"Over the last 50 years, there have been tremendous advances in our understanding of the molecular and cellular processes of cancer, and great progress in the treatment of a number of neoplastic disorders; however, there has been no change in the age-adjusted mortality due to cancer," said Rebecca Richards-Kortum, the principal investigator on the project and the chair of Rice's Department of Bioengineering. "We need to revolutionize the way we translate our knowledge of cancer biology into new technologies for detecting and treating cancer, and with HHMI's help we'll be doing that."
Rice and M. D. Anderson's program involves a unique training program for bioengineering Ph.D. students that integrates courses in cancer biology, clinical medicine, bioengineering and translational research; unique internships in clinical cancer care and translational research; and jointly mentored inter-disciplinary Ph.D. projects. The program marries Rice's bioengineering Ph.D. program, ranked among the nation's 10 best, with the clinical and basic science strengths of M. D. Anderson, one of the nation's top-ranked cancer hospitals.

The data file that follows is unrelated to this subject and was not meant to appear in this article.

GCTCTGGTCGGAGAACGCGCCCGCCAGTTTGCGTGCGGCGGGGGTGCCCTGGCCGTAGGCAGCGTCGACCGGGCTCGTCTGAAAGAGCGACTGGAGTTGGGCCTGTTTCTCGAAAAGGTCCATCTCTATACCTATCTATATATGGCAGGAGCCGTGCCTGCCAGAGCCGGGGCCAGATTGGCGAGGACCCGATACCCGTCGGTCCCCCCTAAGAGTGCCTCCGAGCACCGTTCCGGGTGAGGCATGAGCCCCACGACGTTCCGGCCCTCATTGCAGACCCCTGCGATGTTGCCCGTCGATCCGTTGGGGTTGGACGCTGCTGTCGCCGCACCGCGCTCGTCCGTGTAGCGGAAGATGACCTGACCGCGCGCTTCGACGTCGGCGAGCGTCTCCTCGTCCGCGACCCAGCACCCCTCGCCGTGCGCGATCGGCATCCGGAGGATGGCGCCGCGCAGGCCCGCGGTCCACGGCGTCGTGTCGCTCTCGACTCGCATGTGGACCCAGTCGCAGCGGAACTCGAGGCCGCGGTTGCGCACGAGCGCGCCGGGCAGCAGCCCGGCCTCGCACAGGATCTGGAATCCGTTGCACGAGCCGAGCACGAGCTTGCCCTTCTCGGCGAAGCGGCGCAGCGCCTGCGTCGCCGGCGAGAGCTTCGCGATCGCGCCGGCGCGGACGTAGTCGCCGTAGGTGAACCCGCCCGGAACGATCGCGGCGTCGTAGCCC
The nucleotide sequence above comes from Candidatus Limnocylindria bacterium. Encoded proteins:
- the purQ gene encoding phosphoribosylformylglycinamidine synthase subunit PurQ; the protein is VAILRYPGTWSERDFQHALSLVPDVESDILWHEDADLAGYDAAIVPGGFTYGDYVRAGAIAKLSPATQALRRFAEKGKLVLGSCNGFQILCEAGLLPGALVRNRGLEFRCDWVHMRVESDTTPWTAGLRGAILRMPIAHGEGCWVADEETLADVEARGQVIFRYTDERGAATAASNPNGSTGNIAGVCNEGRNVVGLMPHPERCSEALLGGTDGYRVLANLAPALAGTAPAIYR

The new program, Translational Bioengineering for Cancer Diagnostics and Therapeutics, is funded by a four-year, $850,000 award from HHMI. Rice's program is one of 13 pioneering new translational medical research programs funded today by HHMI's Med to Grad initiative, supporting innovative graduate programs that introduce Ph.D. students to the world of clinical medicine.
Rice's program will build upon four joint areas of research that already exist between Rice and M. D. Anderson: computational bioengineering for design of cancer inhibiting drugs and vaccines; molecular imaging for early cancer detection; nanobiotechnology to design new cancer imaging and therapeutic agents; and cell and tissue engineering to develop effective reconstructive procedures following tumor resection.
Starting this fall, Rice will enroll seven Ph.D. students per year in the program. The students will complete courses taught jointly by M. D. Anderson and Rice faculty, and they will complete an intensive clinical cancer internship that rotations at M. D. Anderson in diagnostic imaging, surgery, radiotherapy, internal medicine, lab medicine, pathology, bone marrow transplantation and cancer prevention. The students will also carry out a translational research rotation that is co-supervised by faculty at both institutions.
"In designing and implementing this program, we're bringing together an outstanding group of faculty dedicated to translational research and education," said Dr. Michele Follen, director of M. D. Anderson's Center for Biomedical Engineering and professor of gynecologic oncology.
Richards-Kortum, Rice's Stanley C. Moore Professor of Bioengineering, said, "Rice is one of only two institutions without a medical school to win an HHMI grant under this program. This win is a testament both to the strength of Rice's and M. D. Anderson's partnership and to the caliber of their combined programs."
Last reviewed: By John M. Grohol, Psy.D. on 21 Feb 2009
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